Tough business: Students face dilemmas during Business Ethics Week
In the cutthroat world of business, sometimes it's hard to do the right thing. Indeed, given the global financial crisis of a few years ago, there are plenty of examples of people and companies doing the wrong thing.
Business Ethics Week, an annual SF State event in its ninth year, confronts this issue, putting a spotlight on corporate responsibility and examining how leaders come to difficult decisions. From Nov. 3 to 7, students, faculty and the public will hear firsthand from businesspeople in a variety of sectors and engage in discussions. Through these activities, participants will consider how ethical dilemmas can complicate the quest for success and develop strategies for acting according to principles.This year, guest speakers will include the president and CEO of New Resource Bank and the controller of the Monterey Bay Aquarium.
Below, Associate Professor of Management Denise Kleinrichert, who has organized Business Ethics week at SF State since its second year, discusses the significance of ethics as part of a business education.
Why is it important to teach ethics to business students?
It's extremely important because business is all about human relations. The study of ethics is basically about the connections between people and how we treat one another, making sure that we don't harm others. We apply that to business decisions and ensuring that those decisions are thought through critically to anticipate how they will impact employees, consumers, the environment. That's the bottom line: to encourage people to take responsibility for their decisions and actions.
So Business Ethics Week was established as a way to focus on those issues?
Exactly. We talk about ethics for the entire year, but when you do something day in and day out, sometimes people start to lose focus. Business Ethics Week is a great reminder to take stock of where we have been and where we are going and to hear some fresh voices so we can re-evaluate our own perspectives. Every one of our guest speakers, who are typically at the executive level, will say that the hardest thing they do is making decisions they know will impact others. That's what keeps them awake at night.
How do you teach ethics?
You teach ethics by throwing problems on the table and asking, "What are you going to do with this?" It's like a jigsaw puzzle. How do you solve it so all the pieces fit the right way and form a whole picture, with none of the pieces torn or thrown to the side? We teach ethics mostly through case studies and a lot of dialogue, and you don't always have everyone in agreement about the optimal ethical outcome. Case studies also force people to put themselves in someone else's shoes: How would you feel if someone did that to you? We develop our students' confidence in making decisions and give them tools to make a decision that won't cause harm.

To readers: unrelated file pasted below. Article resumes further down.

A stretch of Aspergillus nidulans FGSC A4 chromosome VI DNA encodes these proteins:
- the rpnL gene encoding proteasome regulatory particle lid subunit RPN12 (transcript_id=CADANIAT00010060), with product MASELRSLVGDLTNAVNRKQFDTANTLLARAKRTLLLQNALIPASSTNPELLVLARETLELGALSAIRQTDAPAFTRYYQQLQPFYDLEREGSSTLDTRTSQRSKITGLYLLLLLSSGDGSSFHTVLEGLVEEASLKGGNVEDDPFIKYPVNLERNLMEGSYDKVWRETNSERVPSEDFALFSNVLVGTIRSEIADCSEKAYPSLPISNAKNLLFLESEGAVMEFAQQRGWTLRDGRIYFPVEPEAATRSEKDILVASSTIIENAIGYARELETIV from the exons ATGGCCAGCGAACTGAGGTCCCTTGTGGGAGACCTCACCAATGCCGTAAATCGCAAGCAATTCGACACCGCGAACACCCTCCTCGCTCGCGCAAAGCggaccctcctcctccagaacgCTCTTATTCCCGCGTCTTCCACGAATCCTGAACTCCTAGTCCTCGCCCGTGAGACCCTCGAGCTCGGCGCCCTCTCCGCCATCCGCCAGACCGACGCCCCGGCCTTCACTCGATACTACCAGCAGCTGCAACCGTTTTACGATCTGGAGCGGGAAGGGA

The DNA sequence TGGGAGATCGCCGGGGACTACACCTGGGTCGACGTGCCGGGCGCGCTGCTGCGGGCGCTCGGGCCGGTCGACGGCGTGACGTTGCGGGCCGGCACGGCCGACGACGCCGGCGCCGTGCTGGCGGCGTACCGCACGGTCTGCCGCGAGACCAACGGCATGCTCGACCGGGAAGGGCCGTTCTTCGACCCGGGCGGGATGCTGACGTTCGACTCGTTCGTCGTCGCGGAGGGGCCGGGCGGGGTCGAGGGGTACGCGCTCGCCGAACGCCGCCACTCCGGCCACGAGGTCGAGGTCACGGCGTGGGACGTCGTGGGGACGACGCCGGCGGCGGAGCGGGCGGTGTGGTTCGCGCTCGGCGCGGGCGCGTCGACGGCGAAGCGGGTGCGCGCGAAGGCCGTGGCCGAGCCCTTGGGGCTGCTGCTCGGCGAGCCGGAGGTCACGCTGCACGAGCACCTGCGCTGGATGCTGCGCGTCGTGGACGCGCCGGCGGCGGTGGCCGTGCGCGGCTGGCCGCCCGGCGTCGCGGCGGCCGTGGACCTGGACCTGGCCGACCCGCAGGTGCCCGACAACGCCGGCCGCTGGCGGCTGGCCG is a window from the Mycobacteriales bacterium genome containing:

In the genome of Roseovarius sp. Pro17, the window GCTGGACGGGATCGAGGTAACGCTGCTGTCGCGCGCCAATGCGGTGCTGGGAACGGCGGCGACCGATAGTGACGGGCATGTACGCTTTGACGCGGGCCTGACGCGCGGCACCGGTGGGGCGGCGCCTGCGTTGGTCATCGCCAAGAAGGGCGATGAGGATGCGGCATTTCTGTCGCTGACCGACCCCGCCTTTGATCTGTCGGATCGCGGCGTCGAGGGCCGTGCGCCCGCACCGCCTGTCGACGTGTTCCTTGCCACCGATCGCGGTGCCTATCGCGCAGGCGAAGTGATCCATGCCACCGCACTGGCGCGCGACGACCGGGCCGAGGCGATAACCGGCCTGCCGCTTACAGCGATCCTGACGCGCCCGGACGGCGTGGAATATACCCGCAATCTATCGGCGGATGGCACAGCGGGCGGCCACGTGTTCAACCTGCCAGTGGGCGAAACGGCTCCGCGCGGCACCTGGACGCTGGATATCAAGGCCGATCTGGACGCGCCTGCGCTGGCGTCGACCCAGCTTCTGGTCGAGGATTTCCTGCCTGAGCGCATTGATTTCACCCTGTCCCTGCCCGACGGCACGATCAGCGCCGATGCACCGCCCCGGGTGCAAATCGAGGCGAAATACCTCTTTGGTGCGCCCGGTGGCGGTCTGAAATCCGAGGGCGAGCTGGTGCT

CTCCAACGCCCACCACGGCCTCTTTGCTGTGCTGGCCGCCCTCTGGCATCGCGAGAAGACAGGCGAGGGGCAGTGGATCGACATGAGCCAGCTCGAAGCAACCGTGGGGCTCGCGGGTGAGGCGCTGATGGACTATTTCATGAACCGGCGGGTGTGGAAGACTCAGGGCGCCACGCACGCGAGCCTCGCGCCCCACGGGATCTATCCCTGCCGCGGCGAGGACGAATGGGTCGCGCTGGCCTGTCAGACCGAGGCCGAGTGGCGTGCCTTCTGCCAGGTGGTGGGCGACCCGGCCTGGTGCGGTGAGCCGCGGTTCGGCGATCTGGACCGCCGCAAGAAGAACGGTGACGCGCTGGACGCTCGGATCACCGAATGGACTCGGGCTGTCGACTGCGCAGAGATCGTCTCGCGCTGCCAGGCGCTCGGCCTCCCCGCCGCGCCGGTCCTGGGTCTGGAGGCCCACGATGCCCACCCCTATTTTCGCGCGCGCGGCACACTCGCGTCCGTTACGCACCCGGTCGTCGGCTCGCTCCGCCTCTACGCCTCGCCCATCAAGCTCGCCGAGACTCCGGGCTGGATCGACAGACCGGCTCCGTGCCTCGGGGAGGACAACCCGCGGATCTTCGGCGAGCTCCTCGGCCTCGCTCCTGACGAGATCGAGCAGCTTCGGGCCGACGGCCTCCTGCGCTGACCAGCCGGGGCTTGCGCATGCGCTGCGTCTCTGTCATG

What is new about this year's program?
We're doing film screenings for the first time, and I think that will be a lot fun. Also, we do the Ethics Game, which is kind of like a game show but dealing with serious issues. We have two or three teams that read a case study and give a statement on their positions, then the judges and audience follow up with questions. This year, we're adding a faculty team for the first time, and I think it will be exciting to have them compete with students. We also have a health care/pharmaceutical workshop for people who want to understand issues of ethics and compliance in that field, and one on hospitality and tourism, talking about things that can go right and wrong in hospitality situations.
What kind of feedback do you get from students about Ethics Week?
The students love it because they have people already in the working world who they can talk to in a small group, or even one on one. Students are especially interested in people who talk about social entrepreneurship, whose primary goal is to do good, but who also need to be profitable enough to remain in business. They learn firsthand that there are ways to meet the needs of customers, the environment and employees and still be profitable.
Students also look forward to Business Ethics Week because it allows them a voice and a chance to interact. Ethics is not a concept that you can memorize, or use an equation to solve a problem. These questions are tough and the students have to wrestle with them, but they get satisfaction from wrestling with the ideas and being able to come to some sort of positive outcome.
Business Ethics Week events will be held at SF State's main campus and at the Downtown Campus from Nov. 3 to 7. Most events are open to the public and do not require advance registration.